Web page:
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Triple-class virologic failure in HIV-infected patients undergoing antiretroviral therapy for up to 10 years

Tags: | March 4th, 2010

Authors: Lodwick R, Costagliola D, Reiss P, et al. Pursuing Later Treatment Options II (PLATO II) Project Team for the Collaboration of Observational HIV Epidemiological Research Europe (COHERE).

Published in: Archives of Internal Medicine. 2010; 170(5):410-419

Background: Life expectancy in people with HIV is now estimated to approach that in the general population in some successfully treated subgroups. However, to attain these life expectancies, viral suppression must be maintained for decades.

Methods: We studied the rate of triple class virologic failure (TCVF) in patients within the Collaboration of Observational HIV Epidemiological Research Europe (COHERE) who started antiretroviral therapy (ART) with an NNRTI- or PI/r-containing regimen from 1998 onwards. We also focussed on TCVF in patients who started a PI/r-containing regimen after virologically failing a first-line NNRTI-containing regimen.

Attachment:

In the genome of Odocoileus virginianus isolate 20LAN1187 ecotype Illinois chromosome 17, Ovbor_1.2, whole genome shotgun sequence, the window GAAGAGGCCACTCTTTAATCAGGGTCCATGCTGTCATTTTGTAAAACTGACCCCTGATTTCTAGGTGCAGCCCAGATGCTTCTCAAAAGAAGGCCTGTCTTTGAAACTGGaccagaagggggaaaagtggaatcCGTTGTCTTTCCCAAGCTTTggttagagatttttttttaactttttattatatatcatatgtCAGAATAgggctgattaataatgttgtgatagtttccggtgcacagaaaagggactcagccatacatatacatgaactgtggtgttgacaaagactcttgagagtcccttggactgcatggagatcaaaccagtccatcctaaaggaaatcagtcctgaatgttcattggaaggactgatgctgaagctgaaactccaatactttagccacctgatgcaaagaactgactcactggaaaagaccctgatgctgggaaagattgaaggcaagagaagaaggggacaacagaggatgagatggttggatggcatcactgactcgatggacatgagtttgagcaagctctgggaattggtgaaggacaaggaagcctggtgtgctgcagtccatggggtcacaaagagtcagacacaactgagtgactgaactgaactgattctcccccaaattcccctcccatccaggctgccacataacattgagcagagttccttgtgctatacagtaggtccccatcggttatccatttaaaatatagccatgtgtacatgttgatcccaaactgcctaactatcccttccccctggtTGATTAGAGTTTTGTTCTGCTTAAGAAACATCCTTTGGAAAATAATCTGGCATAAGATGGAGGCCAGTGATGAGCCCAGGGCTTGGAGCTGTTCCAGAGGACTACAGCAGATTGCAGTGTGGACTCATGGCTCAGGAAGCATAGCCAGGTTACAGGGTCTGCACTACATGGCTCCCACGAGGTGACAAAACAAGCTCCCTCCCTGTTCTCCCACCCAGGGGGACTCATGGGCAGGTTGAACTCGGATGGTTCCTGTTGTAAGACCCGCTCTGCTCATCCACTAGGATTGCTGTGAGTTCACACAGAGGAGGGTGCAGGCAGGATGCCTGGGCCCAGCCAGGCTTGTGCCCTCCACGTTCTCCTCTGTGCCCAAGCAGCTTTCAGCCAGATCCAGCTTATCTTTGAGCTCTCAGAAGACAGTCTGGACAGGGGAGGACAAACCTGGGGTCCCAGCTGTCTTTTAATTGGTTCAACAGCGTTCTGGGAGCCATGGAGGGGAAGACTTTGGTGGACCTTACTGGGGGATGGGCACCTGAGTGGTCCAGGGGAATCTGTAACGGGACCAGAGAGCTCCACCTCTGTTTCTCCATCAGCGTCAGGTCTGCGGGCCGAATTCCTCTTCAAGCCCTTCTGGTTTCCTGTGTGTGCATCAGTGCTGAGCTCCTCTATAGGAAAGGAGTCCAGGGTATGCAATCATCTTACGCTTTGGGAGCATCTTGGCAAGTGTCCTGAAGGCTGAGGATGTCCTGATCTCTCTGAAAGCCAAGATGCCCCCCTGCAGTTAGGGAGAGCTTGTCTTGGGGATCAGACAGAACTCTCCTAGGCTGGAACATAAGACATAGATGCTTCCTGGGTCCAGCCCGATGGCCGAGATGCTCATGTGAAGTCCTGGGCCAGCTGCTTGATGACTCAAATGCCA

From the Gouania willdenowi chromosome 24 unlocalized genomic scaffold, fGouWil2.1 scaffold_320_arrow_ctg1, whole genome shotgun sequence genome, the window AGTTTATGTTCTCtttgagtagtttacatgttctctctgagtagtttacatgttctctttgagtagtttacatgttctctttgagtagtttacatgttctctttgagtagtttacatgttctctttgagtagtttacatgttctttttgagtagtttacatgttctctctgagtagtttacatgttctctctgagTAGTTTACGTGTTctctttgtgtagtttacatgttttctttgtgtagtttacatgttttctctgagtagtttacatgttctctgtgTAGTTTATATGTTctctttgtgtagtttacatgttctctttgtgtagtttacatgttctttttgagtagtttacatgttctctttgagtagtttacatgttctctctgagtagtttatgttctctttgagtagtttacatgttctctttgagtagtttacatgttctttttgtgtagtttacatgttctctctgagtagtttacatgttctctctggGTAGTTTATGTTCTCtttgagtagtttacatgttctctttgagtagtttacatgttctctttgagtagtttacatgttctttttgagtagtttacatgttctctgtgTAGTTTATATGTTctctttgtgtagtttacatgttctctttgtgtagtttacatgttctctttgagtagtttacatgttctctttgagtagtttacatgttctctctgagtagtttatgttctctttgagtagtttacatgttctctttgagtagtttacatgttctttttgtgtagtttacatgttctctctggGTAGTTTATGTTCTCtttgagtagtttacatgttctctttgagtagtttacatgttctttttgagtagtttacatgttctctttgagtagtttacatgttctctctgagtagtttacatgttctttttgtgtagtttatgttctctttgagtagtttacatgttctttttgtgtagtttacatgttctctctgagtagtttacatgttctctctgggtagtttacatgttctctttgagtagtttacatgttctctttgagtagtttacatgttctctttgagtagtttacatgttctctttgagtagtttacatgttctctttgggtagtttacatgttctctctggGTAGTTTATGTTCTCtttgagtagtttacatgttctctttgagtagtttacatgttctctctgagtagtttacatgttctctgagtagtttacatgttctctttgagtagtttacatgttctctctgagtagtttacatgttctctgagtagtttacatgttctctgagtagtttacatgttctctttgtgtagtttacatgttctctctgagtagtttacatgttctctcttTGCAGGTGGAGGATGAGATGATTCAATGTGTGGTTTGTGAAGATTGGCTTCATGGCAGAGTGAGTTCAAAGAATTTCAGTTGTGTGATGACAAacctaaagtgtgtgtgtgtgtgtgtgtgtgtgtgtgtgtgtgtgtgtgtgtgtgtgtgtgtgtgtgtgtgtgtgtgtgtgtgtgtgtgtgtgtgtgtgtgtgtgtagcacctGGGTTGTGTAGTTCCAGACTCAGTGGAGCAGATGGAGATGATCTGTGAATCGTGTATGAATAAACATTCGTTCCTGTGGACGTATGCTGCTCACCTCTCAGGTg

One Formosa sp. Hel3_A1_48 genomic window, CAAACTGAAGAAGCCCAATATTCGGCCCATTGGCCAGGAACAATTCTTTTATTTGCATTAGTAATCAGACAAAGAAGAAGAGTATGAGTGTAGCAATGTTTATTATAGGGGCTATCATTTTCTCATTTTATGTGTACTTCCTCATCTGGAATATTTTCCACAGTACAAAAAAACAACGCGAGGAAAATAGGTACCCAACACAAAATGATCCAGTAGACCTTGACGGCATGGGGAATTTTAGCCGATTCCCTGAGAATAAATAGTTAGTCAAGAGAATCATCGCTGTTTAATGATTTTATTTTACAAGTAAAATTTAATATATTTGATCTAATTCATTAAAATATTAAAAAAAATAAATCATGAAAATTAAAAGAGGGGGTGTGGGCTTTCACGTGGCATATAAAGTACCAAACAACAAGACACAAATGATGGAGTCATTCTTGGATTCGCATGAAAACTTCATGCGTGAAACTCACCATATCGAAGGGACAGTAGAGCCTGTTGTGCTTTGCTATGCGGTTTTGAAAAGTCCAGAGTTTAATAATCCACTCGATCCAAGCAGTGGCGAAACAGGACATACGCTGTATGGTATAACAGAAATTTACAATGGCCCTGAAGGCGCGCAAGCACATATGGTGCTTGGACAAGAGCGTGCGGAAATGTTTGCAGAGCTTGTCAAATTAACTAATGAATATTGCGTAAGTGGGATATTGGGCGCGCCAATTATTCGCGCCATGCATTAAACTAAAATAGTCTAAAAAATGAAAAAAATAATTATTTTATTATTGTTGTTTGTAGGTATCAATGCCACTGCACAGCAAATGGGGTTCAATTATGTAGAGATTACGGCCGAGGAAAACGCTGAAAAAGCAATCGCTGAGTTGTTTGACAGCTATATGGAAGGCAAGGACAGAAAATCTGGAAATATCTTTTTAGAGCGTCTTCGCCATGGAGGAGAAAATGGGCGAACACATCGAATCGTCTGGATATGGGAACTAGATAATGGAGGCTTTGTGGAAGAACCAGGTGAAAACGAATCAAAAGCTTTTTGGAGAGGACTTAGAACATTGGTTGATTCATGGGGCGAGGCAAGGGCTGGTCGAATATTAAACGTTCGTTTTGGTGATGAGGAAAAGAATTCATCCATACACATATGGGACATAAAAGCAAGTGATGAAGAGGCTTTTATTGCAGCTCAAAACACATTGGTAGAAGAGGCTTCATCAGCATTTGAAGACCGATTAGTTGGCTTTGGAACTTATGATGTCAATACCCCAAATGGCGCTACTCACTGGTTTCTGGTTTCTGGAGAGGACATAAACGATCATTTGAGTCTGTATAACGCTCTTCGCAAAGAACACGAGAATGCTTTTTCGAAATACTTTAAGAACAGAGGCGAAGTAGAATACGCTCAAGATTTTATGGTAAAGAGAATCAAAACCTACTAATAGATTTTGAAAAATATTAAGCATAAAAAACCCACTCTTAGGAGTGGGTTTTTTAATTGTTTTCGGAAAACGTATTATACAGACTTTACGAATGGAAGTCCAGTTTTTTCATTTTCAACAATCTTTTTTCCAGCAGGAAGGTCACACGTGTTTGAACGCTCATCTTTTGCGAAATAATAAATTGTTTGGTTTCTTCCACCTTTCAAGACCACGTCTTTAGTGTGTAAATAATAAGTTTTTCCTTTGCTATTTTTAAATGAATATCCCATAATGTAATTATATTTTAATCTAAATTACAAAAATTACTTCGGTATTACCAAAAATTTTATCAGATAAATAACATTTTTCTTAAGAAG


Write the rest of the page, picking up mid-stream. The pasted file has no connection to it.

Results: Of 45937 patients followed for a median (IQR) 3.0 (1.5-5.0) years, 980 (2.1%) developed TCVF. By 5 and 9 years after starting ART, an estimated 3.4% (95% CI:3.1%-3.6%) and 8.6% (95% CI:7.5%-9.8%) of patients had developed TCVF. The incidence of TCVF rose during the first 3-4 years on ART, but plateaued thereafter. There was no significant difference in the risk of TCVF according to whether the initial regimen was NNRTI- or PI/r-based (p=0.11). By 5 years after starting a PI/r as second-line, 46% of patients had developed TCVF.

Conclusions: The rate of virologic failure of the three original drug classes is low, but not negligible, and does not appear to diminish over time from starting ART. If this trend continues, many patients are likely to need newer drugs to maintain viral suppression. The rate of TCVF from start of a PI/r after NNRTI failure provides a comparator for studies of response to secondline regimens in resource-limited settings.